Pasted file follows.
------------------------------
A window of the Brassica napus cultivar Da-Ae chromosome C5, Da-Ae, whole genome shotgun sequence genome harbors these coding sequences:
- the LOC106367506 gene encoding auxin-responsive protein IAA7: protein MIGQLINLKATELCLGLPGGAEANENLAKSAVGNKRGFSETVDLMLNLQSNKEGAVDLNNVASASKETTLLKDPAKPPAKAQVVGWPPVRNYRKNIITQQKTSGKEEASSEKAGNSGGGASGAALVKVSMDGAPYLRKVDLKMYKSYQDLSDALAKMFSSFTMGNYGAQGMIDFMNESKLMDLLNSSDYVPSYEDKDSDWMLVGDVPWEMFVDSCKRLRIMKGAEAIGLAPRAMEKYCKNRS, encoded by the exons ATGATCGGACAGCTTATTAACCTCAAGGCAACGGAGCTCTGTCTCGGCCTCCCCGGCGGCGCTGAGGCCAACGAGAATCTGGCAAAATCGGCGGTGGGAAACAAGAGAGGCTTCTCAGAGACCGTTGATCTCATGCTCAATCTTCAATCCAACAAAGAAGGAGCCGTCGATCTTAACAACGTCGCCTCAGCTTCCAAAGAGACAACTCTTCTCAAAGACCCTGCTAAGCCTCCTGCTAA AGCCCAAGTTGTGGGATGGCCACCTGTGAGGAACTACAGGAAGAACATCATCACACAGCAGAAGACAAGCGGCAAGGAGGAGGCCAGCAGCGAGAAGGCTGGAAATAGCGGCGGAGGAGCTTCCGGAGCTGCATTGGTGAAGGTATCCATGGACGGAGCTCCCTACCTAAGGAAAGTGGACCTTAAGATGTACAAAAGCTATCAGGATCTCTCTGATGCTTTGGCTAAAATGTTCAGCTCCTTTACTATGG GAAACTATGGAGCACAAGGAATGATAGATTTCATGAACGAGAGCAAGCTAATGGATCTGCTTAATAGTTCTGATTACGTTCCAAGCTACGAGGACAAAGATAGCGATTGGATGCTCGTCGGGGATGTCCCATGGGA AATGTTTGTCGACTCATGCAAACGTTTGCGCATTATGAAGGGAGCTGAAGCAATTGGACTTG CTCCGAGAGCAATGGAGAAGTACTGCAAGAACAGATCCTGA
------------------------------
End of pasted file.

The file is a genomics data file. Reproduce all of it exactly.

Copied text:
A window of the Brassica napus cultivar Da-Ae chromosome C5, Da-Ae, whole genome shotgun sequence genome harbors these coding sequences:
- the LOC106367506 gene encoding auxin-responsive protein IAA7: protein MIGQLINLKATELCLGLPGGAEANENLAKSAVGNKRGFSETVDLMLNLQSNKEGAVDLNNVASASKETTLLKDPAKPPAKAQVVGWPPVRNYRKNIITQQKTSGKEEASSEKAGNSGGGASGAALVKVSMDGAPYLRKVDLKMYKSYQDLSDALAKMFSSFTMGNYGAQGMIDFMNESKLMDLLNSSDYVPSYEDKDSDWMLVGDVPWEMFVDSCKRLRIMKGAEAIGLAPRAMEKYCKNRS, encoded by the exons ATGATCGGACAGCTTATTAACCTCAAGGCAACGGAGCTCTGTCTCGGCCTCCCCGGCGGCGCTGAGGCCAACGAGAATCTGGCAAAATCGGCGGTGGGAAACAAGAGAGGCTTCTCAGAGACCGTTGATCTCATGCTCAATCTTCAATCCAACAAAGAAGGAGCCGTCGATCTTAACAACGTCGCCTCAGCTTCCAAAGAGACAACTCTTCTCAAAGACCCTGCTAAGCCTCCTGCTAA AGCCCAAGTTGTGGGATGGCCACCTGTGAGGAACTACAGGAAGAACATCATCACACAGCAGAAGACAAGCGGCAAGGAGGAGGCCAGCAGCGAGAAGGCTGGAAATAGCGGCGGAGGAGCTTCCGGAGCTGCATTGGTGAAGGTATCCATGGACGGAGCTCCCTACCTAAGGAAAGTGGACCTTAAGATGTACAAAAGCTATCAGGATCTCTCTGATGCTTTGGCTAAAATGTTCAGCTCCTTTACTATGG GAAACTATGGAGCACAAGGAATGATAGATTTCATGAACGAGAGCAAGCTAATGGATCTGCTTAATAGTTCTGATTACGTTCCAAGCTACGAGGACAAAGATAGCGATTGGATGCTCGTCGGGGATGTCCCATGGGA AATGTTTGTCGACTCATGCAAACGTTTGCGCATTATGAAGGGAGCTGAAGCAATTGGACTTG CTCCGAGAGCAATGGAGAAGTACTGCAAGAACAGATCCTGA